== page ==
Amongst all the relics in the Beijing National Museum, these are the ones that stand out for me. I wasn't able to go through the entire museum, I admit. I spent nearly 3 hours there and it still wasn't enough….
Looking at these bronze masks, I can't help but think about Mayan/ Aztec art. And aliens.
These were found in San Xing Dui, and date from the Bronze Age (B.C.). It's part of the "Shu" culture, which I like to think came from some meteor collision.
This bronze is part of a larger totem – there are similar masks which all link together (not sure how) to form something bigger. No, I don't know if they transform into 1 mega-totem robot….but if it did, I reckon it'd shoot lasers from those bug-eyes…
This gigantic bronze was one of those mind-boggling things that made me stare with my mouth open in total disbelief. It looks like something from a movie set rather than a real artifact created by and unearthed by human beings. Who were these "Shu" civilisation people? Where did they come from? Why haven't lasers been discovered in their digs yet?
The Beijing Museum houses 2 terracotta soldiers and 1 horse from the main collection in Xian. Gives you an idea of how "real" sized they are, and that they all have different facial features and individual characteristics. I stood looking at them imagining the real men and horse these were modeled from. It's eerie but it got the point where I felt sorry for these statues, being removed from the rest of their army mates, and held so far away from where they belonged.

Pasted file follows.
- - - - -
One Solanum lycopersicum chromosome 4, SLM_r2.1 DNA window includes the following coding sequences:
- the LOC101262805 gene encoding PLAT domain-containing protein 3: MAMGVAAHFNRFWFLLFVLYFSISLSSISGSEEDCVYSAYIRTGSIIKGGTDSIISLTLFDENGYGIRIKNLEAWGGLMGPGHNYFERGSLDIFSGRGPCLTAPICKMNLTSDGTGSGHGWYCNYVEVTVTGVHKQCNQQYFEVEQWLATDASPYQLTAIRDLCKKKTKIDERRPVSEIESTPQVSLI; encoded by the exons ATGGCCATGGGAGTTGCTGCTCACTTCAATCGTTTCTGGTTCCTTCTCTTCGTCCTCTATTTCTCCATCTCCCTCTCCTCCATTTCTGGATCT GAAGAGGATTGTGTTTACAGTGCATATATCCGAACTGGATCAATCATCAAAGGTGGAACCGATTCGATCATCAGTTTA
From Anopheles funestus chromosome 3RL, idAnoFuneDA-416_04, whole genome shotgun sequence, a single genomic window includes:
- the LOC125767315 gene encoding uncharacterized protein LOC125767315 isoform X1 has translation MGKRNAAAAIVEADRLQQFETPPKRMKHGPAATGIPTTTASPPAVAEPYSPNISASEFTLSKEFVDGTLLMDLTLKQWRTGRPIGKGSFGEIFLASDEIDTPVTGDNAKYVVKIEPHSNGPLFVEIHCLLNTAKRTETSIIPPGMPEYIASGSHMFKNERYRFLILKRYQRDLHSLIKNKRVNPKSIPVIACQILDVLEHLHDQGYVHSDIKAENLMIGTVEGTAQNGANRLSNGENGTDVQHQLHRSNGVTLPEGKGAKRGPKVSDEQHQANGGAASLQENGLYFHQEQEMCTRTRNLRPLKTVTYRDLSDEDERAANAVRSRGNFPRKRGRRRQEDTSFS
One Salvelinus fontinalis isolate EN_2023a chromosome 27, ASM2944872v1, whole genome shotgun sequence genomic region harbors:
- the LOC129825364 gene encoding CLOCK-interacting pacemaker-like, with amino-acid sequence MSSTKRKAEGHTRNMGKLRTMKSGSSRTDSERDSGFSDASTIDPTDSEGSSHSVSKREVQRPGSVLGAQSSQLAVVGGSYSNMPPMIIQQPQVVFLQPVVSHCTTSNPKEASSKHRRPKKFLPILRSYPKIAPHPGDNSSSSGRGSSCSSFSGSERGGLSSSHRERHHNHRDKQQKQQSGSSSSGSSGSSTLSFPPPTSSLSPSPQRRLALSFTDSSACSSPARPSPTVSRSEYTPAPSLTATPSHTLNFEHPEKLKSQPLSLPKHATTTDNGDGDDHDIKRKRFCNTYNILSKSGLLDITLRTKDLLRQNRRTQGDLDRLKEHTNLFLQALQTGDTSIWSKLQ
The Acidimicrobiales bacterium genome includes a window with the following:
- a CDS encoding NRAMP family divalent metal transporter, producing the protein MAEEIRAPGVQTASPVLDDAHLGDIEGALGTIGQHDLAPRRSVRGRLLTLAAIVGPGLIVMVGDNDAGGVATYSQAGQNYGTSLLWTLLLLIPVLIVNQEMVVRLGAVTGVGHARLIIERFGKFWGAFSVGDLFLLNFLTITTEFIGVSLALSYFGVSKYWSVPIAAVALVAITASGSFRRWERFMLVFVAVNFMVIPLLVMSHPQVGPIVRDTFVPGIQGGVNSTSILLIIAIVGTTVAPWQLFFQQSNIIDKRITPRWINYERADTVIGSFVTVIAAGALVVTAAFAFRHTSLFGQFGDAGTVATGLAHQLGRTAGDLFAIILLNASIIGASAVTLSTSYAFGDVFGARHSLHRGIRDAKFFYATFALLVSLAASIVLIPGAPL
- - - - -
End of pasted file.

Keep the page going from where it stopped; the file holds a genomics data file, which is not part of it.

This creature is a "Bixie" and dates from 25-220 AD. It's a guardian for tombs, generally paired with a "Tianlu" (another mythical beast). It reminds me of some Sumerian statues in the British Natural History Museum…
This was a scene depicted on a vessel for offerings. It's so detailed, and I love the "exotic animal" farm depicted on this side. I can see a leopard, a lion…and at least 1 other big cat lying on its side. And is there something reminiscent of South American art in this? The hair and big earings?
Another mythical beast….The description in the museum dates it between 202 B.C. 220 A.D.: "….a mythical beast popular among the Xianbei people. It was said to look like a horse, sound like an ox, and could guide people through mountains and valleys." They didn't state a name…but it looks suspisciously to me like Pegasus….
What if….these mythical beasts, like griffins, unicorns, dragons and phoenixes were once real. Through hunting, we gradually killed them all and made them into legend. Then myth. We're constantly re-writing our own history, even now, when our logging of history is more advanced than ever. So who's to say? 🙂
The Beijing Museum was a real eye-opener for me. As always, the scope of Chinese history is very overwhelming, so rather than focus on chronological detail, I hope this taste of archaeology gives some idea of the vastness & variety of history that can be explored.
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